He went to treatment recently, he's tried AA classes multiple times. He was in these classes recently for 2 weeks. It surprised me how short it was. He fell off the wagon during those 2 weeks a couple of times and has numerous times since the sessions have been over. He called to apologize for it once. And it almost just makes me mad. I'm glad he's getting help. I just want so badly not to care, to not be involved with these problems. I feel like I should have nothing to do with them. Recently, he called me because he wanted to have lunch, and I declined because I had plans. I called him later, and he had been drinking. I think things like, "if i had spent time with him, would he have drank?" and I always think along that line whenever I leave his house after I"m done helping out on the weekends. Sometimes he'll want to do something else that isn't work and I decline because I have other plans, or because I have things I need to work on, because I too, have a f'ing life, and I just feel incredibly guilty leaving, like "well he's going to go drink now"

I feel directly responsible. I feel guilty for not wanting to be involved. I feel really really angry about it all right now, and my anger seems so unreasonable to me. When I write, "I'm mad that he's old, alone, and drunk" it makes me feel guilty, but that's very much how I feel right now. I just want to disappear. I have my own problems with depression and a million other things going on and this is just such a huge burden on my mind right now. I don't really know what to do. I'm jealous that my mom got to divorce him. I'm jealous my sister in 900 miles away in NY. I'm jealous of all my friends whose parents are together, or 20 years younger, or not alcoholics, or not alone, or not so old-fashioned. I'm completely ungrateful, unreasonable, bitter, and just pissed off.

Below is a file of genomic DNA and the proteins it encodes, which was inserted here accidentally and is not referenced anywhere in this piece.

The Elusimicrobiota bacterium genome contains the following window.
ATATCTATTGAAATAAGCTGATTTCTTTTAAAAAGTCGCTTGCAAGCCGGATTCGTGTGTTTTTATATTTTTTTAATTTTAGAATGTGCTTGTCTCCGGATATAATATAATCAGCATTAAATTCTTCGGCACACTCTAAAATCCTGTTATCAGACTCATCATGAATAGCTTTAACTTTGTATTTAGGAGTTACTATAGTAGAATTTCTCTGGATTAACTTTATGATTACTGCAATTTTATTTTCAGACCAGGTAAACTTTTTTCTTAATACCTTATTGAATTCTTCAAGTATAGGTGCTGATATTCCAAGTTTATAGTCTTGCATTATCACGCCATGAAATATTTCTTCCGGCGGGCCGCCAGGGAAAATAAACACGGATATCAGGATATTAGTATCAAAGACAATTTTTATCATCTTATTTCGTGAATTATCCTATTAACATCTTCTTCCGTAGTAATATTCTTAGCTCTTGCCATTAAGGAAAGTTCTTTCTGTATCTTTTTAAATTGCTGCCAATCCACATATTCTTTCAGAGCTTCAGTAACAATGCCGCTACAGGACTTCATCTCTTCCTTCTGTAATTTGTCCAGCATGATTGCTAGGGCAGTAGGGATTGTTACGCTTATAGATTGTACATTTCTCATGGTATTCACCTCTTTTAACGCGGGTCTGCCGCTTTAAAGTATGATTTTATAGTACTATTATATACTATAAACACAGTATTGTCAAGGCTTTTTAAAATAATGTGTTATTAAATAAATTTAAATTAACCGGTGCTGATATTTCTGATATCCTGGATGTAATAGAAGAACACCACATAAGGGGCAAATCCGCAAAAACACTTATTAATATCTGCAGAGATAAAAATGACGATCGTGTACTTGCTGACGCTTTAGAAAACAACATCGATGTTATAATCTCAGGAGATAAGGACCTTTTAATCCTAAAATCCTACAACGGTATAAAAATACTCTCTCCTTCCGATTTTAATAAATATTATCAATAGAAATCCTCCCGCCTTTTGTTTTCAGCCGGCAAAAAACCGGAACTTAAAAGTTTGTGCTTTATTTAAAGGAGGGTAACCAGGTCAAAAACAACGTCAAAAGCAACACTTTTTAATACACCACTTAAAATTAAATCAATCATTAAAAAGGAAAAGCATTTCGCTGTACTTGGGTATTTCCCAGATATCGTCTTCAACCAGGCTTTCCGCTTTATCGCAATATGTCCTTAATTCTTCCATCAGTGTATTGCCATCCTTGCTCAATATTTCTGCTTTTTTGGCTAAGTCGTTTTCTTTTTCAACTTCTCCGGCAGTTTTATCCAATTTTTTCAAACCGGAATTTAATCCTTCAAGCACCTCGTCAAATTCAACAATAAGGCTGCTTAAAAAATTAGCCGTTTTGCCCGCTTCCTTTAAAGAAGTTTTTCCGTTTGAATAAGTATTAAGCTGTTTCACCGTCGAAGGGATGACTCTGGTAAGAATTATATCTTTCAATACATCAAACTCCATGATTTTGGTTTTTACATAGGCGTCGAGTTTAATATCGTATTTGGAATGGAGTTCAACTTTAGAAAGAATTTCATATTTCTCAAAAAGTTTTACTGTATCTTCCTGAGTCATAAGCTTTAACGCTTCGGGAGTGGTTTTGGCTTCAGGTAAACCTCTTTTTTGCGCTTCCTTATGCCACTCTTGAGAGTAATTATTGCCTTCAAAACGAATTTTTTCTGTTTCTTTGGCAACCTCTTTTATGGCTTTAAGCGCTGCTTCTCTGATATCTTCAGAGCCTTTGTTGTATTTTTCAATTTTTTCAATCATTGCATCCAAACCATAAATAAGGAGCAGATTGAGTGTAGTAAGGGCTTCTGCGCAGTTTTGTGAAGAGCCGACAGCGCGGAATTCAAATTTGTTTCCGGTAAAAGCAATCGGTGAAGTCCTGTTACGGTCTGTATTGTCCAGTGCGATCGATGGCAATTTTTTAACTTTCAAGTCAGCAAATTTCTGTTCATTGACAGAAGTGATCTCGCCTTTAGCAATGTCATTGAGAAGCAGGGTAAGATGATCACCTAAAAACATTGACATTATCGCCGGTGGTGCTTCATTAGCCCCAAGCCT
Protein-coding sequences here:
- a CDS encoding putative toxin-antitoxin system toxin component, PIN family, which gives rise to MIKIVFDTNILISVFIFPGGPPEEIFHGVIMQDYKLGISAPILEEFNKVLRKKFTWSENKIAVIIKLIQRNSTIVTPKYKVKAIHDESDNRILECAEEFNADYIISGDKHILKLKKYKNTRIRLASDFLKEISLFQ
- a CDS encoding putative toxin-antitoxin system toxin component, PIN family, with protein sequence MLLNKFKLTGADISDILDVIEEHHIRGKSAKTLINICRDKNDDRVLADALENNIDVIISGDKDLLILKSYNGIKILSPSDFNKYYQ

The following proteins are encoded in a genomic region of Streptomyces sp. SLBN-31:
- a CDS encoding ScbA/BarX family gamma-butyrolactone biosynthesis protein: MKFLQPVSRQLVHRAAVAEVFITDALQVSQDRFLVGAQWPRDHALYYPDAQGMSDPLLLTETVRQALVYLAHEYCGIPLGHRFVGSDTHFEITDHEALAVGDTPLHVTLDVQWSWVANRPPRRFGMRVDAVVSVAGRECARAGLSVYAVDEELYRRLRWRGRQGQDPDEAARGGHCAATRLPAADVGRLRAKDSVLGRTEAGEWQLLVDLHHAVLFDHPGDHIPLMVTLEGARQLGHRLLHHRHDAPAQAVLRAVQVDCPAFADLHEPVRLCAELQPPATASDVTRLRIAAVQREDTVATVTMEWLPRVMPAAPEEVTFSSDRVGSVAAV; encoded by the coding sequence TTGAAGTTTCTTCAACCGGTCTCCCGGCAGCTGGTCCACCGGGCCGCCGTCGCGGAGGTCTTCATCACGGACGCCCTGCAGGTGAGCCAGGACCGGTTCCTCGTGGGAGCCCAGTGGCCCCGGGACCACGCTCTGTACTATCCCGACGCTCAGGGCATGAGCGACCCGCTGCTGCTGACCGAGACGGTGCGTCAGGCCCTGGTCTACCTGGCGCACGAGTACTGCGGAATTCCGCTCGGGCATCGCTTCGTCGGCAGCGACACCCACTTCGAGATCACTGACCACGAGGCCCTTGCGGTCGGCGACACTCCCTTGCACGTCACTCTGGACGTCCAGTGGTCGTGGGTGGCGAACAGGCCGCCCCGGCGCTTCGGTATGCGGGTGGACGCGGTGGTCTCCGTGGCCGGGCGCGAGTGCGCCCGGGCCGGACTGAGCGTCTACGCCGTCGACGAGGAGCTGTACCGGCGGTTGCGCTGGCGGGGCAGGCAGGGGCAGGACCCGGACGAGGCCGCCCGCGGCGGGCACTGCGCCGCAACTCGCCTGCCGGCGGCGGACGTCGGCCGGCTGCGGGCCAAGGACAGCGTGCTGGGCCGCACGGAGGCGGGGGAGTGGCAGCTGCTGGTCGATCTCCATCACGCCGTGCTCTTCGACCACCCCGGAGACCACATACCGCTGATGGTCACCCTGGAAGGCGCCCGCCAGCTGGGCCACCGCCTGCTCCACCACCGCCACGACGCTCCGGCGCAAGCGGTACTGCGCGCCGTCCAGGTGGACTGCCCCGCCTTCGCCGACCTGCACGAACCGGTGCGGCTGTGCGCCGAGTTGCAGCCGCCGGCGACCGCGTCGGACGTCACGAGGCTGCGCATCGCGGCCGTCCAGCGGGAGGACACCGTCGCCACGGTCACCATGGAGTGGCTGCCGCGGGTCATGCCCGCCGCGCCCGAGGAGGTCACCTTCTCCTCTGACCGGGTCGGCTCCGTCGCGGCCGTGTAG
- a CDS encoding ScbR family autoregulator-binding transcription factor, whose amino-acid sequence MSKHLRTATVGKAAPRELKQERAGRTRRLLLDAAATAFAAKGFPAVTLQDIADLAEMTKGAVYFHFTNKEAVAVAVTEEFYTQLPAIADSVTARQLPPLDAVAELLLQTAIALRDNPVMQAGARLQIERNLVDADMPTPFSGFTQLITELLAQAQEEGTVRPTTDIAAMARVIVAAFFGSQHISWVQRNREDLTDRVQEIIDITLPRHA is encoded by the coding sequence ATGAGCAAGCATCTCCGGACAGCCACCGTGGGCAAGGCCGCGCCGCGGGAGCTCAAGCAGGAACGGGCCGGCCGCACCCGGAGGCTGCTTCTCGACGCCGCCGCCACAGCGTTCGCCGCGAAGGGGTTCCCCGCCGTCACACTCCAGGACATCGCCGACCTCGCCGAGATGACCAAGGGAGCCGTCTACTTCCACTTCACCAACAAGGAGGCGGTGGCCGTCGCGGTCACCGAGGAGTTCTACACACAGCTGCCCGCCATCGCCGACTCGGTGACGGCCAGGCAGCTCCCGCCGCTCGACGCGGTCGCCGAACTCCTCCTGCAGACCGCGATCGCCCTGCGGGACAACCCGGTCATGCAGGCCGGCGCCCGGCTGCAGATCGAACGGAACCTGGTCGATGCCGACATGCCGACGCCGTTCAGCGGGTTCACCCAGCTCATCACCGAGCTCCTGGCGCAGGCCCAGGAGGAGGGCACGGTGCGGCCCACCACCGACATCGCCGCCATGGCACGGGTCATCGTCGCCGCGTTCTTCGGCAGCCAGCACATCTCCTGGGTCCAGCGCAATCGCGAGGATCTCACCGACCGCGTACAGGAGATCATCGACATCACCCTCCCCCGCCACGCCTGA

I completely stopped drinking a few months ago because I never ever want to be my dad to someone else. I don't think he should have had children.